How to use Julia in Quarto

Julia
Quarto
Author

Jihong Zhang

Published

March 15, 2024

1 Previous posts

This post illustrates how to use Julia to create a gradient descent algorithm. What has not been introduced, however, is how to perform the data analysis using Julia in Quarto. This post will illustrate the workflow step by step.

2 Initial Setup

First of all, refer to this Quarto.org, JuliaHub, and Patrick Altmeyer’s post. The first step is to install following components:

  1. IJulia
  2. Revise.jl
  3. Jupyter Cache
Terminal
using Pkg
Pkg.add("IJulia")
Pkg.add("Revise")
using Conda
Conda.add("jupyter-cache")

Second, when you create the new quarto document, make sure the yaml header contains the jupyter item. For example, the yaml of this post is:

title: 'How to use Julia in Quarto'
author: 'Jihong Zhang'
date: 'Mar 10 2024'
categories:
  - Julia
  - Quarto
format: 
  html: 
    code-summary: 'Code'
    code-fold: false
    code-line-numbers: false
jupyter: julia-1.6

After the installation, you should be able to run the julia code in quarto like:

print("Hello World!")
Hello World!

3 Import dataset

# import packages
using DataFrames
using CSV
# load in the diamonds.csv
diamonds = DataFrame(CSV.File("diamonds.csv"))
first(diamonds, 7)
7×10 DataFrame
Row carat cut color clarity depth table price x y z
Float64 String15 String1 String7 Float64 Float64 Int64 Float64 Float64 Float64
1 0.23 Ideal E SI2 61.5 55.0 326 3.95 3.98 2.43
2 0.21 Premium E SI1 59.8 61.0 326 3.89 3.84 2.31
3 0.23 Good E VS1 56.9 65.0 327 4.05 4.07 2.31
4 0.29 Premium I VS2 62.4 58.0 334 4.2 4.23 2.63
5 0.31 Good J SI2 63.3 58.0 335 4.34 4.35 2.75
6 0.24 Very Good J VVS2 62.8 57.0 336 3.94 3.96 2.48
7 0.24 Very Good I VVS1 62.3 57.0 336 3.95 3.98 2.47

4 Basic Statistical Modeling

Following the previous post, we can easily model a generalized linear regression using GLM module:

using GLM
lm_fit = lm(@formula(price ~ depth), diamonds)
StatsModels.TableRegressionModel{LinearModel{GLM.LmResp{Vector{Float64}}, GLM.DensePredChol{Float64, LinearAlgebra.CholeskyPivoted{Float64, Matrix{Float64}, Vector{Int64}}}}, Matrix{Float64}}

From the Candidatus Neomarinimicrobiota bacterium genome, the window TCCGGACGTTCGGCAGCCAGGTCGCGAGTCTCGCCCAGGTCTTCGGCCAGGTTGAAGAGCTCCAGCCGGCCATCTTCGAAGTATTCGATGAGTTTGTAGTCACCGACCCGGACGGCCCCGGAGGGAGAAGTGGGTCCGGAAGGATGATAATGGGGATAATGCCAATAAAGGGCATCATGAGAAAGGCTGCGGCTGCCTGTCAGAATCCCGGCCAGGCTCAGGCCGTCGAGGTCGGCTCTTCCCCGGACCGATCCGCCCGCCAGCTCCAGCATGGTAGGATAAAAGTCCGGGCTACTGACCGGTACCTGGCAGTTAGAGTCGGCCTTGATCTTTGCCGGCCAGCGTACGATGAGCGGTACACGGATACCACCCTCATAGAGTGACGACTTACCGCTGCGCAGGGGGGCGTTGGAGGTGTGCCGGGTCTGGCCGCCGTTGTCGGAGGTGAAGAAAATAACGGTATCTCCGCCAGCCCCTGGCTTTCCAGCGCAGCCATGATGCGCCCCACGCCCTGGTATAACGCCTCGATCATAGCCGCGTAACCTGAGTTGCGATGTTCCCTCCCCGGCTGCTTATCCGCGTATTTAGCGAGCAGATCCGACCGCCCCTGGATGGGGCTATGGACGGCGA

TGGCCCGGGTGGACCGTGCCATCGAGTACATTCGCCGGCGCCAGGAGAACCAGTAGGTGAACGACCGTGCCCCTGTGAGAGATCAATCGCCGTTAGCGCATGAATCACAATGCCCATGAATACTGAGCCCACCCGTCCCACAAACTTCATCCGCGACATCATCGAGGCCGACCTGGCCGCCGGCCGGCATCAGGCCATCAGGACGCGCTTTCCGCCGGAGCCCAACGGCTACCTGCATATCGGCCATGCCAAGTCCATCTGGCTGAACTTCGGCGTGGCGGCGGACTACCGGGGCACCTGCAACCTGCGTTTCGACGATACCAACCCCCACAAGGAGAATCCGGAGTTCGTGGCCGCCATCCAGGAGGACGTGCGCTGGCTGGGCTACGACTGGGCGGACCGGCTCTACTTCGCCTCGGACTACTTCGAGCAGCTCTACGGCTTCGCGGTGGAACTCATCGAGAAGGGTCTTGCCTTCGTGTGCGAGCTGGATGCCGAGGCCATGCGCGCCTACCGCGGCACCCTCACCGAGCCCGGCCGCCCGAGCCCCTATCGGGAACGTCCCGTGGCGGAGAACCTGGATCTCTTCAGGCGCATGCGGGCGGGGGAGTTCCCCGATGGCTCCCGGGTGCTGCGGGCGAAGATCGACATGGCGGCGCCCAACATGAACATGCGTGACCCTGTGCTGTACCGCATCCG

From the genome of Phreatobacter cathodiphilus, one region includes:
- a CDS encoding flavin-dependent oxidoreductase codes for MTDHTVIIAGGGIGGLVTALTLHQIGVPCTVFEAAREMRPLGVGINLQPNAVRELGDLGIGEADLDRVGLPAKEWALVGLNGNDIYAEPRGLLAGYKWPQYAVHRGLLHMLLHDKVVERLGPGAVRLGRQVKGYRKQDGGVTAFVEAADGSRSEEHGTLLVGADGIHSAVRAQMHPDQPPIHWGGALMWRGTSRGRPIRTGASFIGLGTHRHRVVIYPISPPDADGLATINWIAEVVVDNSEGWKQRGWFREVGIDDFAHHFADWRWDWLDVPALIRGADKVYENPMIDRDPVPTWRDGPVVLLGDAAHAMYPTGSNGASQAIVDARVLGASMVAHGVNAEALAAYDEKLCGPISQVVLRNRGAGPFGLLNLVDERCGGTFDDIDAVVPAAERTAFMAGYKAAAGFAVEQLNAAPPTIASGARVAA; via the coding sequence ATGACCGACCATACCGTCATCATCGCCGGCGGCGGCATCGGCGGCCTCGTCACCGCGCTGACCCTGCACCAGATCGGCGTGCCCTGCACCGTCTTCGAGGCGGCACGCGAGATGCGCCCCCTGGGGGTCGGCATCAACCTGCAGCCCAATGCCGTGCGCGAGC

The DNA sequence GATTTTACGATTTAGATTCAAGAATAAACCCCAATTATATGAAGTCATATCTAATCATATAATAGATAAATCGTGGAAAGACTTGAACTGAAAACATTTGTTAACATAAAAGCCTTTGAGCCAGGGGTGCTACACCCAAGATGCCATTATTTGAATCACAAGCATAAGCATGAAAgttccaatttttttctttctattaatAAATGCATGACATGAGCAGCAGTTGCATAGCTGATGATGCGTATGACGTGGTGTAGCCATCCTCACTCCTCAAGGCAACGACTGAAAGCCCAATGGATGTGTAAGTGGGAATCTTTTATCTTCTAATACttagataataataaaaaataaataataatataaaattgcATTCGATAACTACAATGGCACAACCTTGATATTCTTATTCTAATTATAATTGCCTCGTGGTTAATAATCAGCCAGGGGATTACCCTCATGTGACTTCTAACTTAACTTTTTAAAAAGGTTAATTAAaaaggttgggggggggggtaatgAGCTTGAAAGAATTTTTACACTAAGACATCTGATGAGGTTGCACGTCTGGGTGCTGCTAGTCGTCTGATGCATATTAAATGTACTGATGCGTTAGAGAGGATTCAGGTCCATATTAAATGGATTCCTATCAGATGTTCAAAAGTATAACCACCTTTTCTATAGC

price ~ 1 + depth

Coefficients:
────────────────────────────────────────────────────────────────────────
               Coef.  Std. Error      t  Pr(>|t|)  Lower 95%   Upper 95%
────────────────────────────────────────────────────────────────────────
(Intercept)  5763.67    740.556    7.78    <1e-14  4312.17    7215.16
depth         -29.65     11.9897  -2.47    0.0134   -53.1499    -6.15005
────────────────────────────────────────────────────────────────────────

Let’s do some more advanced measurement - Factor analysis:

using MultivariateStats
# only sample first 300 cases and four variables
Xtr = diamonds[1:300 , [:x, :y, :z]]
# with each observation in a column
Xtr = Matrix(Xtr)' # somehow the data matrix has size of (d, n), which is the trasponse of data matrix in R 
# train a one-factor model
M = fit(FactorAnalysis, Xtr; maxoutdim=1, method=:em)
Factor Analysis(indim = 3, outdim = 1)

You can refer to this doc for more details for parameter estimation of factor analysis

loadings(M)
3×1 Matrix{Float64}:
 0.8294175777737991
 0.8157441937710099
 0.5052202721703213

Let’s quickly compare the results of lavaan

library(ggplot2)
library(lavaan)
data('diamonds')
X = diamonds[1:300, c('x', 'y', 'z')]
fa_model = "
F1 =~ x + y + z
"
fit = cfa(fa_model, data = X, std.lv = TRUE)
coef(fit)[1:3] # factor loading
    F1=~x     F1=~y     F1=~z 
0.7802245 0.7673664 0.4752576